Additionally, acquiring a smaller tripod is necessary as some shots cannot be performed by hands only, so make sure to pack a light tripod to make amazing videos. While you are on the scene, make sure to be as creative as possible and pick the frame, it will significantly impact the satisfaction of people watching your videos. Once you cover all the basics, you can start taking cool videos that audiences from around the world will enjoy.
Rare are the cases when videographers take a video that does not require any post processing. In the blog establishing phase, you should learn to retouch your videos on your own as you want to save money. However, once the blog starts earning some income, outsourcing postprocessing services is a great way to save time and focus more on ideas about great videos.
Picking a video platform
There are plenty of different online platforms. Basically, the two best choices are either YouTube or Vimeo.
The benefit of being on YouTube is being able to create additional revenue channel. Whereas being present on Vimeo is going to attract an audience which is more focused on high-quality videos. Creating a powerful community is very important and Vimeo offers that as a bonus.
So, next time you are at your favorite traveling location, take some videos and upload them online, you will see how easy it can be for you.
Convert Travel Videos into Blog and Earn Money
This is an article I wrote for International Living. It explains how to get started as a travel videographer and how to succeed. You can find a larger version here.
What you need to get started
I have now spent almost 6 months in Canada filming a documentary on Grizzly Bear hunting and it was all financed by capturing commercial videos for tour companies. I did not even have to do the editing. I just filmed the main National Parks and cities in Western Canada. I absolutely loved every day of it and it gave me a chance to complete a passion project of mine. To see how the journey went please follow this Facebook Page: https://www.facebook.com/Making-Money-with-Travel-Videos-11063721103/
Filming in Vancouver
I am currently filming a documentary on Bears in Canada and I am financing it via commercial tourism videos. View the Facebook page for more information.
Statistics on Video Marketing for 2015
Statistics on why video will only grow in relevance for businesses:
78% of people watch video online every week and 55% ever day
59% of senior executives prefer watching video over reading text, when shown side by side
69% of marketing, sales professionals use video to market their brands and 31% are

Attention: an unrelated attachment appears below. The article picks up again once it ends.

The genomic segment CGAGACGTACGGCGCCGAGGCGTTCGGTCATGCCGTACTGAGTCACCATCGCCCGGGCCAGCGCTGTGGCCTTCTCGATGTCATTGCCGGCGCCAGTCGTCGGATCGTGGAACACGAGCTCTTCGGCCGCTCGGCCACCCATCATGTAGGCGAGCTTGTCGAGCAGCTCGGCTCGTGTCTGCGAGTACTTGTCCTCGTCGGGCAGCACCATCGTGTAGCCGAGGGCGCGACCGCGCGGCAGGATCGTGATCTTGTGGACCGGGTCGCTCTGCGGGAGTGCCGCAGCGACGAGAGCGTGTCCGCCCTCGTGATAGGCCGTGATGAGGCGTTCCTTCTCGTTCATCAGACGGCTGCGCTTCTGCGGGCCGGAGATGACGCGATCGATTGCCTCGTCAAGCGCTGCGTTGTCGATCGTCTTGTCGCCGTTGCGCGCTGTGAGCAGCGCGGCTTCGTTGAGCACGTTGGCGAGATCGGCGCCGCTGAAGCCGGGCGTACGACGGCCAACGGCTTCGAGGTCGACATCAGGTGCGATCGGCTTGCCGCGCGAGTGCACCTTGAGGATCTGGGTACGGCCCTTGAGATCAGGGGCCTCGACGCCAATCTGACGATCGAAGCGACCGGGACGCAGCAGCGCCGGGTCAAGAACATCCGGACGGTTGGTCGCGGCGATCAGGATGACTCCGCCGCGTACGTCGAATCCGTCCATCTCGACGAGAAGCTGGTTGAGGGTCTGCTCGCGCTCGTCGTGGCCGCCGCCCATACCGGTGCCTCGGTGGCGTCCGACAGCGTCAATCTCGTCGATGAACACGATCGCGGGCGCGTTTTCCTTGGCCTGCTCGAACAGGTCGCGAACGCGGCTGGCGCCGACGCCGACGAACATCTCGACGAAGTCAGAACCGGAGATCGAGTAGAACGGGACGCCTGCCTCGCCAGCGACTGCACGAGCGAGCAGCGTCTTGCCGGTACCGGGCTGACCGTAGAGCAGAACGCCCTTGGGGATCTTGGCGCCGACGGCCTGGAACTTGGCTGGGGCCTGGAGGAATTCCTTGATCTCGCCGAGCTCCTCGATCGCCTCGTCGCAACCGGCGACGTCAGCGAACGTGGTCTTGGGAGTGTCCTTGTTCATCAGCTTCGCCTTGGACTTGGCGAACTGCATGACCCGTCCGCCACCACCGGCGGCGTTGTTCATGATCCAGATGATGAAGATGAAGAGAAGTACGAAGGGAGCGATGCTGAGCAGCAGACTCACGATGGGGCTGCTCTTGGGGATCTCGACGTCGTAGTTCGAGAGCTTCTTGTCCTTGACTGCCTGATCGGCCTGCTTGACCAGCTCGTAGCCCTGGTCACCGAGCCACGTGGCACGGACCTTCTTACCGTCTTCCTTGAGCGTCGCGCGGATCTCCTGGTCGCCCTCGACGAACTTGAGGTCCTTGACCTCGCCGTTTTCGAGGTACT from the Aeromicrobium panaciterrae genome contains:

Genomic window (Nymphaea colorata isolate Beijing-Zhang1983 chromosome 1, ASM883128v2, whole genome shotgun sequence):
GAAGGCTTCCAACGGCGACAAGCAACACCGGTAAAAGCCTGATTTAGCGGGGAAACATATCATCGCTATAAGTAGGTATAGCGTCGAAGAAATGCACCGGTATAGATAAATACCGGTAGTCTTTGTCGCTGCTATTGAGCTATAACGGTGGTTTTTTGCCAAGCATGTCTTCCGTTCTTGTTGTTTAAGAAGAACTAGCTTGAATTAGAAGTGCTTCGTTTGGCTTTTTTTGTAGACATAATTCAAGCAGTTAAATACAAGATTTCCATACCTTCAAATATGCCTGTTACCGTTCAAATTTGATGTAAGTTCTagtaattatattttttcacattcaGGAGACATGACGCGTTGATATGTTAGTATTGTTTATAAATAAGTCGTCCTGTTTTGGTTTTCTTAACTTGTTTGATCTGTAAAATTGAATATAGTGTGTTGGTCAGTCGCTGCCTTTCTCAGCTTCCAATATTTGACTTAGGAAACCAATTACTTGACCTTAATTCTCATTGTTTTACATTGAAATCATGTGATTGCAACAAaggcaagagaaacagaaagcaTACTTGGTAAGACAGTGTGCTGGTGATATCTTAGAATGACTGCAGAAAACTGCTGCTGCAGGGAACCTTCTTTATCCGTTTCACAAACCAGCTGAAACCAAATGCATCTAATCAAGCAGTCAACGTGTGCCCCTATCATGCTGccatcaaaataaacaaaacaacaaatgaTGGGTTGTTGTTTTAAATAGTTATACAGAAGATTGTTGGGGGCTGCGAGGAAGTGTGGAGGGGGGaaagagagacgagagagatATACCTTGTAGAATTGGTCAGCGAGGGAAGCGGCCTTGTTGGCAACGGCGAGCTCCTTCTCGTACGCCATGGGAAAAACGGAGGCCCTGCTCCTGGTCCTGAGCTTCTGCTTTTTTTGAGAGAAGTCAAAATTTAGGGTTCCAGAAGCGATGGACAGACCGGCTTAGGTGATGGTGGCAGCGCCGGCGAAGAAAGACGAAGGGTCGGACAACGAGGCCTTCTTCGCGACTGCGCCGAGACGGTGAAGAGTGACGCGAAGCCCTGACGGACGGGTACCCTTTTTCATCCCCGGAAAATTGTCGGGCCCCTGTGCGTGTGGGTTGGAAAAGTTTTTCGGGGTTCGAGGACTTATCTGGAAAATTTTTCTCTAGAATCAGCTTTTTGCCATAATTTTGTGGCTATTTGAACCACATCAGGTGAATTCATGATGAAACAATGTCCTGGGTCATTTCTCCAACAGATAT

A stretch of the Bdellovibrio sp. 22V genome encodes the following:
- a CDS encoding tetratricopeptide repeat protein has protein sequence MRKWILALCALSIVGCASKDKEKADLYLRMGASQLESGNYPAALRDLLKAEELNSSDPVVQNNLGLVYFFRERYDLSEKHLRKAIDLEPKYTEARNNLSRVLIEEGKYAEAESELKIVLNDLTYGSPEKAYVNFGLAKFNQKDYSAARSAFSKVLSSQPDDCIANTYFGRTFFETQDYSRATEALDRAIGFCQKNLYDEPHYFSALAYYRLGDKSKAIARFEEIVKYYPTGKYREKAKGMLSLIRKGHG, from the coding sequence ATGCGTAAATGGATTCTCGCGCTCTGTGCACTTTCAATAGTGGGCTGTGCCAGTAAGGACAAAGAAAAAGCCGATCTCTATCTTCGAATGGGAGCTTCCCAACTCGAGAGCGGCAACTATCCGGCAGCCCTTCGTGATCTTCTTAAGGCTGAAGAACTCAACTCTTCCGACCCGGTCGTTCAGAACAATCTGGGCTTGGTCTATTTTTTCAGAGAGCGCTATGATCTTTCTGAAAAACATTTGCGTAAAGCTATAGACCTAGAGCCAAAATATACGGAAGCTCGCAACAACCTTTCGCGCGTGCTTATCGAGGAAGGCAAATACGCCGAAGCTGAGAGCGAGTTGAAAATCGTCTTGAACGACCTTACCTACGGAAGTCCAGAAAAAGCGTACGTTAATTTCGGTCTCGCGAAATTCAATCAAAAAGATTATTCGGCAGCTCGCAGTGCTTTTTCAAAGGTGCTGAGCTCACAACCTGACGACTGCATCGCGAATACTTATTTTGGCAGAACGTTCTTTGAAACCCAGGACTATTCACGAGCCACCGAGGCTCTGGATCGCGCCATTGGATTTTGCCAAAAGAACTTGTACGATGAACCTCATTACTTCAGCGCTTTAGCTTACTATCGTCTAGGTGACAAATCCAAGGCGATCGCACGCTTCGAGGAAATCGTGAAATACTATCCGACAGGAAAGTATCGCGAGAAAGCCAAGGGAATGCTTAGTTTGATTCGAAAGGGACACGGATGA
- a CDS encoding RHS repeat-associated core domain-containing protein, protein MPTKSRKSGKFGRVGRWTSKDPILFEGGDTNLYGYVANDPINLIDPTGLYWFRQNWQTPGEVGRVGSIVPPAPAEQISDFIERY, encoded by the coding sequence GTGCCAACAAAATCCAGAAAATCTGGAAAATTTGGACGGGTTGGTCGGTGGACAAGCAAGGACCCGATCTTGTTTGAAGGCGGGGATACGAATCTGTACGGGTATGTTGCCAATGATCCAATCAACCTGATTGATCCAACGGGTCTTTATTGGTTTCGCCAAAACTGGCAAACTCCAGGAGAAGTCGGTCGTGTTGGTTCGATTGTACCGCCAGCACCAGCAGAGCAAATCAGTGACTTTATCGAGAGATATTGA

96% of B2B companies are planning to use video for marketing purposes over the next year
Using the word video in an email subject line boosts click-through rates by 65%
Websites gain an extra 2 minutes of dwell time when using a video
52% of marketing professionals name video as the best type of content with the best ROI
67% of companies found video somewhat successful and 18% very successful
75% of business executives watch video at least weekly
80% of senior executives watch more video online than they did a year ago
Being on the road as a travel videographer is exciting and fulfilling.
Really, it’s just like being a tourist -- the only difference is that I’m getting paid for my experiences.
Naturally that also comes with some responsibility. If I’m visiting a city with a good number of attractions, then I try to visit all of them. And if I’m filming a museum or event, then I may have to organize a filming permit in advance.
Once I‘ve done my homework, the fun part starts. I often travel with my luxury mobile home for a sense of comfort and familiarity. I prefer this to waking up in a different hotel room every night, and I truly enjoy having nature around me.
Read the full article here.
How to Get Started as a Travel Videographer
Perhaps you are toying with the idea to try your luck as a travel videographer. You realized you have a camera that also shoots HD video and you are thinking to yourself that not only would it be great fun but also quite lucrative to create promotional travel videos for tourism companies.
So your first step will be buying a tripod with fluid a pan-head or simply adding a fluid pan-head to your existing photography tripod, which unfortunately does not work very well for smooth panning (so don’t even try, since it does not look great on a big screen!). Once you have a tripod with a fluid pan-head you can go out and practice your panning. Though you will also create beautiful video shots just keeping your camera locked in position and all your photography skills for creating compositions will come in very handy.
After you are confident that you can shoot stable images with smooth pans you will start to use video editing software. If you are a Windows user then you will have something called the Movie Maker as part of Windows Essentials. If you do not have it yet then you can download it using downloads.live.com If you are a Mac user then you will be able to use iMovie, which you can get in the App store if you do not already have it installed. Both programs are quite straight-forward to use once you know how to import your footage, trim your clips and add music as well as titles to your work.